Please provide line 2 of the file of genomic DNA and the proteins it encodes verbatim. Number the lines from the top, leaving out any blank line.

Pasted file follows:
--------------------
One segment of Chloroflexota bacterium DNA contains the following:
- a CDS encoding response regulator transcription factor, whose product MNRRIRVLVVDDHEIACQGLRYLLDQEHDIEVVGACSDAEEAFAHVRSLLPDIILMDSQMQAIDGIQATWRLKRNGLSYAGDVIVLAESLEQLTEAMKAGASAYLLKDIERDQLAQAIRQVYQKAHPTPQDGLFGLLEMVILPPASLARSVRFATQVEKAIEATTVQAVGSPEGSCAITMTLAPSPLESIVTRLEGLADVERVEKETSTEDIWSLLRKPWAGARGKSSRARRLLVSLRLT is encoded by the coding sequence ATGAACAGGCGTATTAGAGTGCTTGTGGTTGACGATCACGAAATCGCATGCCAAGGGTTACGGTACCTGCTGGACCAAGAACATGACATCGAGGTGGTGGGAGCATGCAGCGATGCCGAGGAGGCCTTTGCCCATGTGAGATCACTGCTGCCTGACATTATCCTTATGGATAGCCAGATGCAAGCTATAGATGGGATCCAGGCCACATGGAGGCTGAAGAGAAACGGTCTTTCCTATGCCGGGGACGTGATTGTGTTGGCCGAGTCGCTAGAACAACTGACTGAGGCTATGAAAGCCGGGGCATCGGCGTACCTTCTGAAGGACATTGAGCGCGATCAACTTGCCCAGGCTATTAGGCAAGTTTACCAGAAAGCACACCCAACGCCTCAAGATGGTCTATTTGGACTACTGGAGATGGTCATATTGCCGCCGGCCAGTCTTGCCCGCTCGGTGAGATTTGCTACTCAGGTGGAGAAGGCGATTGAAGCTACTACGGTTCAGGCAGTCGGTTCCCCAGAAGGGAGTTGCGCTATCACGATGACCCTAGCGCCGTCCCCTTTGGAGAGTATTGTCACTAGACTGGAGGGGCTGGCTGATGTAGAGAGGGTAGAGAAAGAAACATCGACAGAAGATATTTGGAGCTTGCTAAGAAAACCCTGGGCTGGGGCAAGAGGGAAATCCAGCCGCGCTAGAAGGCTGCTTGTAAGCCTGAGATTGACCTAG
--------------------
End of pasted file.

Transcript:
- a CDS encoding response regulator transcription factor, whose product MNRRIRVLVVDDHEIACQGLRYLLDQEHDIEVVGACSDAEEAFAHVRSLLPDIILMDSQMQAIDGIQATWRLKRNGLSYAGDVIVLAESLEQLTEAMKAGASAYLLKDIERDQLAQAIRQVYQKAHPTPQDGLFGLLEMVILPPASLARSVRFATQVEKAIEATTVQAVGSPEGSCAITMTLAPSPLESIVTRLEGLADVERVEKETSTEDIWSLLRKPWAGARGKSSRARRLLVSLRLT is encoded by the coding sequence ATGAACAGGCGTATTAGAGTGCTTGTGGTTGACGATCACGAAATCGCATGCCAAGGGTTACGGTACCTGCTGGACCAAGAACATGACATCGAGGTGGTGGGAGCATGCAGCGATGCCGAGGAGGCCTTTGCCCATGTGAGATCACTGCTGCCTGACATTATCCTTATGGATAGCCAGATGCAAGCTATAGATGGGATCCAGGCCACATGGAGGCTGAAGAGAAACGGTCTTTCCTATGCCGGGGACGTGATTGTGTTGGCCGAGTCGCTAGAACAACTGACTGAGGCTATGAAAGCCGGGGCATCGGCGTACCTTCTGAAGGACATTGAGCGCGATCAACTTGCCCAGGCTATTAGGCAAGTTTACCAGAAAGCACACCCAACGCCTCAAGATGGTCTATTTGGACTACTGGAGATGGTCATATTGCCGCCGGCCAGTCTTGCCCGCTCGGTGAGATTTGCTACTCAGGTGGAGAAGGCGATTGAAGCTACTACGGTTCAGGCAGTCGGTTCCCCAGAAGGGAGTTGCGCTATCACGATGACCCTAGCGCCGTCCCCTTTGGAGAGTATTGTCACTAGACTGGAGGGGCTGGCTGATGTAGAGAGGGTAGAGAAAGAAACATCGACAGAAGATATTTGGAGCTTGCTAAGAAAACCCTGGGCTGGGGCAAGAGGGAAATCCAGCCGCGCTAGAAGGCTGCTTGTAAGCCTGAGATTGACCTAG